George Harrison: Dream Scene (1968)

 |   |  <1 min read

George Harrison: Dream Scene (1968)

This appropriately entitled piece is serious headphone listening for the wee small hours and is perhaps among the most strange things George Harrison's name was ever attached to.

It appeared on the soundtrack to the Joe Massot film Wonderwall (Massot is interviewed here) and as you may hear involves Indian musicians, washes of sound, strange voices, some electric guitar and just generally disjointed strange stuff.

It is certainly experimental in finest sense of the word, and the Beatles had done nothing like it . . . until the Lennon-Ono Revolution 9 later this same year. Stick around the end of this 10 minute piece and you could almost loop the last 30 seconds into Revolution 9.

The Wonderwall film -- a strange period piece, see the clip below -- has been restored and is available on DVD, but I don't think the album is available on CD. This is lifted from the original vinyl, so apologies for the odd surface noises.

It's an odd one. 

 

For more oddities, one-offs or songs with an interesting backstory check the massive back-catalogue at From the Vaults.

.

Share It

Your Comments

post a comment

More from this section   From the Vaults articles index

Tom Russell: Chocolate Cigarettes (1991)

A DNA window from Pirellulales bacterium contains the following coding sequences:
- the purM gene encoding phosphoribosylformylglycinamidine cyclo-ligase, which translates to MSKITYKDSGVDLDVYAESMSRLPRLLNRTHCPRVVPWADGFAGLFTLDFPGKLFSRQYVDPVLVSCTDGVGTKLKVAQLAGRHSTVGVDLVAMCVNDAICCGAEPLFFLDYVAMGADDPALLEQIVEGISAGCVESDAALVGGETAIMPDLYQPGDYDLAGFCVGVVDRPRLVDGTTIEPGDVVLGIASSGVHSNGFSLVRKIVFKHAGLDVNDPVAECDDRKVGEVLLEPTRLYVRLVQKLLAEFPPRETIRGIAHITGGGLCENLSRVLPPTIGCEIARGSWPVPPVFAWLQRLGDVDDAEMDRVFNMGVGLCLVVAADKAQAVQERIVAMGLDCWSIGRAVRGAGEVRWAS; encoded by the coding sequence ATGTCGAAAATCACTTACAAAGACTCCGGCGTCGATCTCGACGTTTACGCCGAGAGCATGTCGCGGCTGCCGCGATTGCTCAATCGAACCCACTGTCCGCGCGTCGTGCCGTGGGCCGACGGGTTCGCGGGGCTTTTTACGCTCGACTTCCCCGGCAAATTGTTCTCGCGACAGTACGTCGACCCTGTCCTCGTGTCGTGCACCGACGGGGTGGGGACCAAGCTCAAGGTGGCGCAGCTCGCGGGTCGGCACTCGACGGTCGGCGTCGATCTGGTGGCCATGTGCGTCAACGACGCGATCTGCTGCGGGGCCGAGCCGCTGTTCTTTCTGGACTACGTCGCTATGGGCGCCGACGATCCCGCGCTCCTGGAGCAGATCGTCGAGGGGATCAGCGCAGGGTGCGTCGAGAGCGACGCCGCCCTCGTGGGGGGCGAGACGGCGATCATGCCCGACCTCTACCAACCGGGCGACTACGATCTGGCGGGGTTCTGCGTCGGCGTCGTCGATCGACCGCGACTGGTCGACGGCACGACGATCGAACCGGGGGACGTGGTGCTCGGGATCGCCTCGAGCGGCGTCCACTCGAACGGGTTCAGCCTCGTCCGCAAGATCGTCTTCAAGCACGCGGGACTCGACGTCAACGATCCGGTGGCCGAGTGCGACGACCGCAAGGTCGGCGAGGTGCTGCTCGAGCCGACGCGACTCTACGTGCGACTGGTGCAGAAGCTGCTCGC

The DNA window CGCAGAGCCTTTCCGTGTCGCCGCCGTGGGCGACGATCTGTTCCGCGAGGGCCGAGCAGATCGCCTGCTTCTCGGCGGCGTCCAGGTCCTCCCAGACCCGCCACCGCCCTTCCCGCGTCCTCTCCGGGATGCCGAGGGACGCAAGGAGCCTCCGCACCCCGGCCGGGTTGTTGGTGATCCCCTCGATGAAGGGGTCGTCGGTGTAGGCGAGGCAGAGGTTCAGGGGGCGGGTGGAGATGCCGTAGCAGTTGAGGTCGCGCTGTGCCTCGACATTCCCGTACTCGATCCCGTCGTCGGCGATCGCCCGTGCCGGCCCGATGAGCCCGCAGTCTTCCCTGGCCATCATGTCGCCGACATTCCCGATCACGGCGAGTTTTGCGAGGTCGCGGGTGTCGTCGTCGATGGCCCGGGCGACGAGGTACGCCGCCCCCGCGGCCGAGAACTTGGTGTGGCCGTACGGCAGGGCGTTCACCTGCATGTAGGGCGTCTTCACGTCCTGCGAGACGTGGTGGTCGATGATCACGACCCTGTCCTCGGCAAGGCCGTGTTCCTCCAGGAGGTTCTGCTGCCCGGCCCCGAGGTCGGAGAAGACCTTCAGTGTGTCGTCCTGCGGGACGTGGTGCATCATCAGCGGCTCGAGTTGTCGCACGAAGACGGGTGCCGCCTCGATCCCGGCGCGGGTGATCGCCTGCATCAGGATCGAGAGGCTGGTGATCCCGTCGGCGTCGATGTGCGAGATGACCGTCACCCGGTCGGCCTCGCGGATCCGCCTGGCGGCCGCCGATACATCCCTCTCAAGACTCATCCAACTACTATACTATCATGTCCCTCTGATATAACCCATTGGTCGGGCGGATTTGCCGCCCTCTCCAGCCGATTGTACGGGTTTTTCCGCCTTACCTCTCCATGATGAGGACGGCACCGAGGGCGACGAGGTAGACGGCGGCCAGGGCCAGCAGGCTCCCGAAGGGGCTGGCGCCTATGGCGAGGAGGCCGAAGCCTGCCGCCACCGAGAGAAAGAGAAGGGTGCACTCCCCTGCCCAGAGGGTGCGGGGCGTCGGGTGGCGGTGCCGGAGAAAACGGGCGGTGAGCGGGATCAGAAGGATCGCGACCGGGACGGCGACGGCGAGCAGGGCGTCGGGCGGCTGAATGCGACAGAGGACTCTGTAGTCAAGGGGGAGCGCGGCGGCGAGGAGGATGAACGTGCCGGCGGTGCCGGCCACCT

Tom Russell: Chocolate Cigarettes (1991)

Whether his stories are literally true or not (and some, like the Leadbelly song about boxer Jack Johnson being denied passage on the maiden voyage of the Titanic, aren't), the American... > Read more

Mavis Rivers: Farewell Samoa (1950)

Mavis Rivers: Farewell Samoa (1950)

Because her career as singer was mostly in the United States -- where Sinatra apparently called her the purest voice in jazz -- Mavis Rivers was for many decades after 1953, when she made the first... > Read more

Elsewhere at Elsewhere

Casiotone for the Painfully Alone: Etiquette (2006)

Casiotone for the Painfully Alone: Etiquette (2006)

If nothing else, you had to raise a smile at the nom-de-disque which American singer-songwriter Owen Ashworth adopted. It announces its lo-fi quality, and identifies its audience at the same time.... > Read more

RUTHIE FOSTER (2011): A Southern soul sister rises

RUTHIE FOSTER (2011): A Southern soul sister rises

When the once-great B.B. King recently played in Auckland it was my unhappy task to write the review of his sad, disappointing and uncomfortable performance. The man is clearly past it -- the... > Read more